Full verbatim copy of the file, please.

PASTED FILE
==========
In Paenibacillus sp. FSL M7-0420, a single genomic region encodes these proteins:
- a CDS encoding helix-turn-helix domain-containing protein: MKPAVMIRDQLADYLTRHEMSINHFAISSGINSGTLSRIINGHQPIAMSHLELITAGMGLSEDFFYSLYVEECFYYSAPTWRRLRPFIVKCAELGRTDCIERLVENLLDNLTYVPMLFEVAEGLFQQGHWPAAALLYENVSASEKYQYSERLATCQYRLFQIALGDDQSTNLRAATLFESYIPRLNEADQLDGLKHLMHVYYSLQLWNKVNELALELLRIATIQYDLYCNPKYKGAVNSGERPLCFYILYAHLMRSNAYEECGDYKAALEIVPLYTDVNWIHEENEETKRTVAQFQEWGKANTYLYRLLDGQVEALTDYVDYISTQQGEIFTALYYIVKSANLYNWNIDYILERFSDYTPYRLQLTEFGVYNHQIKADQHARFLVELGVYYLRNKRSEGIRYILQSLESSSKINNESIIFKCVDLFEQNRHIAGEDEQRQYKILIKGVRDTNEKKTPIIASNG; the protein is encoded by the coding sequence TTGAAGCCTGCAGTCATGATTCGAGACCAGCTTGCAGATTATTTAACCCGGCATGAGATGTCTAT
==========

In Paenibacillus sp. FSL M7-0420, a single genomic region encodes these proteins:
- a CDS encoding helix-turn-helix domain-containing protein: MKPAVMIRDQLADYLTRHEMSINHFAISSGINSGTLSRIINGHQPIAMSHLELITAGMGLSEDFFYSLYVEECFYYSAPTWRRLRPFIVKCAELGRTDCIERLVENLLDNLTYVPMLFEVAEGLFQQGHWPAAALLYENVSASEKYQYSERLATCQYRLFQIALGDDQSTNLRAATLFESYIPRLNEADQLDGLKHLMHVYYSLQLWNKVNELALELLRIATIQYDLYCNPKYKGAVNSGERPLCFYILYAHLMRSNAYEECGDYKAALEIVPLYTDVNWIHEENEETKRTVAQFQEWGKANTYLYRLLDGQVEALTDYVDYISTQQGEIFTALYYIVKSANLYNWNIDYILERFSDYTPYRLQLTEFGVYNHQIKADQHARFLVELGVYYLRNKRSEGIRYILQSLESSSKINNESIIFKCVDLFEQNRHIAGEDEQRQYKILIKGVRDTNEKKTPIIASNG; the protein is encoded by the coding sequence TTGAAGCCTGCAGTCATGATTCGAGACCAGCTTGCAGATTATTTAACCCGGCATGAGATGTCTAT